Wednesday, February 17, 2010

Netflix pick of the month: GRAND THEFT AUTO

Oh sure Ron Howard is a major Oscar winning director now. He works on prestigious projects with only the most recognizable stars in Hollywood like Tom Hanks and that English guy who played David Frost. But once upon a time Mr. Howard directed a much more modest effort – 1977’s GRAND THEFT AUTO. The producer was Roger Corman. Not exactly Brian Grazer but he had better hair.

And Mr. Howard was not content to just direct. He also starred and co-wrote the screenplay with his father, Rance. Mr. Corman admired and encouraged auteurs – he had great respect for any artist who would do three jobs for one salary.

The plot is deceptively simple: Sam (Opie) and Paula (Nancy Morgan) need to elope because her rich parents are vehemently opposed to this union. So they steal her daddy’s Rolls Royce and flee to Vegas. Daddy gets wind of this and offers a reward to anyone who can stop them. This sets off wild car chases that results in multiple crashes, collisions, explosions, and clarity.

One can see from the playful byplay between Sam and Paula as rednecks try to force them off the road a foreshadowing of the relationship between Russell Crowe and Jennifer Connelly in A BEAUTIFUL MIND. And when Paula’s rich jilted doofus beau, Collins Hedgeworth calls TenQ radio and alerts disc jockey Curly Q. Brown of the reward, the scene between actors Paul Linke and the Real Don Steele was pretty much duplicated by Tom Hanks and Ian MacKellem in THE DA VINCI CODE.

The Real Don Steele, by the way, gave perhaps his finest screen performance in this film – a tip of the cap to Mr. Howard’s ability to work with actors.

The action sequences are spectacular and obviously gave Mr. Howard the experience and confidence he needed to pull off some of those intricate stunts in COCOON.

And who can watch the damaged space capsule in APOLLO 13 and not think immediately of the smashed up Rolls Royce in GRAND THEFT AUTO?

The media circus surrounding the chase undoubtedly was the inspiration for not only THE PAPER but FROST/NIXON, EDTV and maybe even THE GRINCH WHO STOLE CHRISTMAS.

I won’t give away the ending. Suffice it to say it’s far and away better than FAR AND AWAY.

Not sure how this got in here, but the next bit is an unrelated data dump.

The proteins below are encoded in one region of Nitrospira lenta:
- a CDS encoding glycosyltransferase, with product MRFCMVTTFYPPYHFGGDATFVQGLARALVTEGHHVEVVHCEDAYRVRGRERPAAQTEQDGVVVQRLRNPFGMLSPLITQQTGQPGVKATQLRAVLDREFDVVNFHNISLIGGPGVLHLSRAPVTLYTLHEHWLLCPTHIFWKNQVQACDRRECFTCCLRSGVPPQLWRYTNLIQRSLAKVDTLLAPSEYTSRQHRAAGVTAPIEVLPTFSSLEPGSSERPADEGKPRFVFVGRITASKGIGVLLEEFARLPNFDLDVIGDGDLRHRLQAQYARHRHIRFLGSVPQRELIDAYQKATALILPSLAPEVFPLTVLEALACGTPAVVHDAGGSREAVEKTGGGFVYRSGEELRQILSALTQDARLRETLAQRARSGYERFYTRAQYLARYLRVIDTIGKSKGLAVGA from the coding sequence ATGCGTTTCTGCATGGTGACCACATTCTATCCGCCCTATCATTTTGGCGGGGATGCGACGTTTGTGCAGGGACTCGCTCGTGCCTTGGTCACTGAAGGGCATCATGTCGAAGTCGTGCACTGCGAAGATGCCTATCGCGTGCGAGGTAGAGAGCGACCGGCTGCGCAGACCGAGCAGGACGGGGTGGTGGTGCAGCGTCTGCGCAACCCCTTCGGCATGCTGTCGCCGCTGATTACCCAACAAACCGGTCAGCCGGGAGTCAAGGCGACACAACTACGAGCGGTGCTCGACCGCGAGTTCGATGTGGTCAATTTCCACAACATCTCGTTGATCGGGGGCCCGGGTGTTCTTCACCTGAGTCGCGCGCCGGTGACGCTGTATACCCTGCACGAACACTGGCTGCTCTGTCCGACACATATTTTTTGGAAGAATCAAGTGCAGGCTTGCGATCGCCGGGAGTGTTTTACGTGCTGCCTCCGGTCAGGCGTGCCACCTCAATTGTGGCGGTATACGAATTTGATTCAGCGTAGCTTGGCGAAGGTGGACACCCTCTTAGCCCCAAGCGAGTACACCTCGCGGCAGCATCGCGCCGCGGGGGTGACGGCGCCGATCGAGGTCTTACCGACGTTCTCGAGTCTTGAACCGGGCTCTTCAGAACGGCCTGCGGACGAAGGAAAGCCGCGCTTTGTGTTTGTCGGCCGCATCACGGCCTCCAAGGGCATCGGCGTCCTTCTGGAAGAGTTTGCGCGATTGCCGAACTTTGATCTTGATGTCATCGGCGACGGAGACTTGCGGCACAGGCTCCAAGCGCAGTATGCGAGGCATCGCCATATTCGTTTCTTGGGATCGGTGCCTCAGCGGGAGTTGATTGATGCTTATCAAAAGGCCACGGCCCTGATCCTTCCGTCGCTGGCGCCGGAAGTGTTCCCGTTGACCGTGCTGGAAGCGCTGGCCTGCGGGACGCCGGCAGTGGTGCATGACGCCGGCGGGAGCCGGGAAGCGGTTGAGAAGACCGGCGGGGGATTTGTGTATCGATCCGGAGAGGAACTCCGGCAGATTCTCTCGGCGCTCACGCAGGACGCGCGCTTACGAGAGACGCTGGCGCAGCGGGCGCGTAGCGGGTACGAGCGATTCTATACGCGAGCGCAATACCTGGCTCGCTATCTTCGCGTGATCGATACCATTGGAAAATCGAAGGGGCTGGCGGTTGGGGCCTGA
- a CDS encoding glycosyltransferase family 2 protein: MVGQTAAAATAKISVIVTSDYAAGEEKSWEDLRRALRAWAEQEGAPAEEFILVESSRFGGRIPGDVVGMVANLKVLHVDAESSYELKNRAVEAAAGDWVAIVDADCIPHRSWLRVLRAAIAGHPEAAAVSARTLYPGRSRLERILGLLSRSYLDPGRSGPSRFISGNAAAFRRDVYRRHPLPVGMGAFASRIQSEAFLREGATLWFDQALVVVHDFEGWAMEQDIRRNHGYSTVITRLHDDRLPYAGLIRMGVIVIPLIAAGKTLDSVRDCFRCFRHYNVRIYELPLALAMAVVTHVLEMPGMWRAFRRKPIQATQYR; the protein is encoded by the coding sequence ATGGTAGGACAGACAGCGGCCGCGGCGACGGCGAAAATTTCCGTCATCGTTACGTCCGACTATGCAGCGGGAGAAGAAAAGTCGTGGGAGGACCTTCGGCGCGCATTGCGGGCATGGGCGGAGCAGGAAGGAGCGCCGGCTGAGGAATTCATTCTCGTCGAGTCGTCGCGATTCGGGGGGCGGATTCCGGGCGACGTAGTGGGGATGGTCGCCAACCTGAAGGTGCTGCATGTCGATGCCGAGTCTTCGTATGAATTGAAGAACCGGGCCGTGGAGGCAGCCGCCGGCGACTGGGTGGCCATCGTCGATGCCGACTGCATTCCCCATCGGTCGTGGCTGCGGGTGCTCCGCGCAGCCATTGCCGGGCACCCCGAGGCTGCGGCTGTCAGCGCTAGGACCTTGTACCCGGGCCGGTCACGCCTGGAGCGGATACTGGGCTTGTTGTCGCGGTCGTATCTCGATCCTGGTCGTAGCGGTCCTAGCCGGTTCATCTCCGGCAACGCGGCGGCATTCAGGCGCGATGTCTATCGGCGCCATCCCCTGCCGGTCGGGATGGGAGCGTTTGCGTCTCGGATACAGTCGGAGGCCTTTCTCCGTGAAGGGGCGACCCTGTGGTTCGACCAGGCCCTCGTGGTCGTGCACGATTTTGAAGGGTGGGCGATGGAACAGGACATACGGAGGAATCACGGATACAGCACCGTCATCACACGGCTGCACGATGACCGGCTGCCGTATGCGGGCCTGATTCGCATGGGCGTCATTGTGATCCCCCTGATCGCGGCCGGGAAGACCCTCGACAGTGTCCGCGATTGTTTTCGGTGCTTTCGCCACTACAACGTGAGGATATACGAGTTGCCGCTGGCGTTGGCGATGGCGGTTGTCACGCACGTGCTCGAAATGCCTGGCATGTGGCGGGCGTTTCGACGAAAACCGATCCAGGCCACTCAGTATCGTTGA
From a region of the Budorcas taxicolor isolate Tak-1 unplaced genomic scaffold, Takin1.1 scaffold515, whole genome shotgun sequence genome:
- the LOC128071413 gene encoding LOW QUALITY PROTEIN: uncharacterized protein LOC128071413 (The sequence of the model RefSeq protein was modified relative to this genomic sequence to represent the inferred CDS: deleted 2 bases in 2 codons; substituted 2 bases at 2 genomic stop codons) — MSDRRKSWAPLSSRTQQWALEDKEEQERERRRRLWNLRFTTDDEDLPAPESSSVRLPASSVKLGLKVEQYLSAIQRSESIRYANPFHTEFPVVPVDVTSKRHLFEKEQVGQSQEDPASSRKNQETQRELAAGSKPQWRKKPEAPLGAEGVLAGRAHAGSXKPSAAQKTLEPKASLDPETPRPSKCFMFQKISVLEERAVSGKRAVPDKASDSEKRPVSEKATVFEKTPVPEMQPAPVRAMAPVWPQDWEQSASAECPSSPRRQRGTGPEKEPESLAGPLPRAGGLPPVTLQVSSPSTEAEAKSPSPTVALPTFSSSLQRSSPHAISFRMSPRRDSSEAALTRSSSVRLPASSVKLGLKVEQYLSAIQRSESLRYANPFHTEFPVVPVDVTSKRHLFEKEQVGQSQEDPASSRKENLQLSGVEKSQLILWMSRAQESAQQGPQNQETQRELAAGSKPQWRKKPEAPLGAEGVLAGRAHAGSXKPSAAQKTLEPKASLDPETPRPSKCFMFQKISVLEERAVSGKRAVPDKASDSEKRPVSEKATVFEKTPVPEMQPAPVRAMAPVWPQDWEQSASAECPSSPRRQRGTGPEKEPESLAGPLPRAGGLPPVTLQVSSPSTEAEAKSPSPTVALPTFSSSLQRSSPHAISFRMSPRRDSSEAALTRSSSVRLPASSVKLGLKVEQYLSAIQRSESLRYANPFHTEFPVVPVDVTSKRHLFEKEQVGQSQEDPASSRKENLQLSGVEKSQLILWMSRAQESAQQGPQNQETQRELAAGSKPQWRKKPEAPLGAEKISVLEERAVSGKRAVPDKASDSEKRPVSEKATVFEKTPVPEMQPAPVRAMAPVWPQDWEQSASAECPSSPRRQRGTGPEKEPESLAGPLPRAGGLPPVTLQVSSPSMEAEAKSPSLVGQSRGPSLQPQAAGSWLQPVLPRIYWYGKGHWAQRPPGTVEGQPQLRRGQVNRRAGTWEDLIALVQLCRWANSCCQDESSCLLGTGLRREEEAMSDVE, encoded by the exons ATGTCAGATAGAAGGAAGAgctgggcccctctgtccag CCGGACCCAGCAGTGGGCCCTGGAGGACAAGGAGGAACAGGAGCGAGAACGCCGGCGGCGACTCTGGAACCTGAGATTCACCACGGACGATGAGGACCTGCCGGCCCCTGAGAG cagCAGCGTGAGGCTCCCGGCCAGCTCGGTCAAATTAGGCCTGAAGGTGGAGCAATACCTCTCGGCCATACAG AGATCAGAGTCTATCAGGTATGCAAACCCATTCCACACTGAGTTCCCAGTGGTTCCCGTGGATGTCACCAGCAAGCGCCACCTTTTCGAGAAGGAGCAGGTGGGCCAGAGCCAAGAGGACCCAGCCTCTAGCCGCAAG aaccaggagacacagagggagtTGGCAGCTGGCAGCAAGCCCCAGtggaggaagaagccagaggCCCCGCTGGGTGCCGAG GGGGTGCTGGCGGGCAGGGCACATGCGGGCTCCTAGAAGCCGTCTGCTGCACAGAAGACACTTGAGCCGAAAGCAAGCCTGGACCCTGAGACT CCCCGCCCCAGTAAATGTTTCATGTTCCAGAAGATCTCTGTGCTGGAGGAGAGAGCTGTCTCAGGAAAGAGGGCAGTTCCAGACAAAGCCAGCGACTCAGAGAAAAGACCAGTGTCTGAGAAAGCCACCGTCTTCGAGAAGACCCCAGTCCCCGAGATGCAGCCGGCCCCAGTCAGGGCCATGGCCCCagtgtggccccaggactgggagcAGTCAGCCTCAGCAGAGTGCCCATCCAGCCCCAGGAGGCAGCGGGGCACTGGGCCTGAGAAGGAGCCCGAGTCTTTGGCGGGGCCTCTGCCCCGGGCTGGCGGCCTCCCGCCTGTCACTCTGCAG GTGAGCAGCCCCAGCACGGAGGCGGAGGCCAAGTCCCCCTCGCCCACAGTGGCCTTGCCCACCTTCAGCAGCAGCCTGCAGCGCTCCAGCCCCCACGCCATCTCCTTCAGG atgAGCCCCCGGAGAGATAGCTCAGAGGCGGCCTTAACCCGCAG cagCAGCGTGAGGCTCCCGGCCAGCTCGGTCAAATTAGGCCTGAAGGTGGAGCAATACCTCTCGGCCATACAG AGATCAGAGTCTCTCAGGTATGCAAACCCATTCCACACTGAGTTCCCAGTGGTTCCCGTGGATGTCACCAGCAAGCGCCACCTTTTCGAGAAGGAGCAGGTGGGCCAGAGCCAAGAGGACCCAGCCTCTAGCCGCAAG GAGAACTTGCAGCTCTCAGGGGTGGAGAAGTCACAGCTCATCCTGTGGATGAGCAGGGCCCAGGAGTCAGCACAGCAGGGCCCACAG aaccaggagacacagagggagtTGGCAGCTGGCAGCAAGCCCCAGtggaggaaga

GRAND THEFT AUTO. Rent it. Study it. Send it back.


Chas Cunningham said...

My understanding was that Howard agreed to star in the movie if he were allowed to direct it, not vice versa.

Jason said...

Makes a great double feature with another Corman/Howard car chase movie, "Eat My Dust".

Larry said...

Ron Howard's first fifteen years of directing are a lot more fun than his second fifteen years.

D McEwan said...

You kept referring to Roger Corman in the past tense. He's not dead, nor even retired. He just won a secret Oscar. (I assume it was a secret,since it was slipped to him quietly in a special, rather unpublicised, and utterly non-televised ceremony, along with one for Lauren Becall and Gordon Willis. Shameful way to hand out Oscars.)

Mr. Corman still admires and encourages auteurs – he still has great respect for any artist who will do three jobs for one salary, and he still has better hair than Brian Grazer

Unknown said...

I remember reading a script a few years back for coverage on a film that was along this line and the story was REALLY good-it was disappointing it didn't get made while this crap Jennifer Lopez movie in which she was a cop I also did coverage for did get made. And around the same time I also did coverage for the Kurt Russell movie in which Elvis impersonators rob a casino during Elvis week-a lot of it shot at the Riveria-I forget the name offhand-but that script was pretty cool-also had one of the Friends chicks starring Courtney Cox. The movie did not live up to the script unfortunately which happens.

Anyway the plot in the film I'm talking about was pretty cool-some Mel Gibson type cop (before he destroyed his career by being a Jew hater, I'm thinking Lethal Weapon Mel Gibson) is showing off his police Charger to kids at a shopping center or something when there's some kidnapping or other emergency and he gets called into immediate duty-this sets off a chase to San Francisco that culminates in a helicopter rescue of some kind but before that happens there's some shootout and car chase at an abandoned Fresno drive in-it was a pretty cool script and I'm not the kind that loves those types of movies in general-but I loved that. It was way cool. I wonder what ever became of it. It is exactly the type of film Grand Theft Auto is and you would have loved it Ken. It was FUN and it was FUNNY. And yet that crap Jennifer Lopez thing did get made.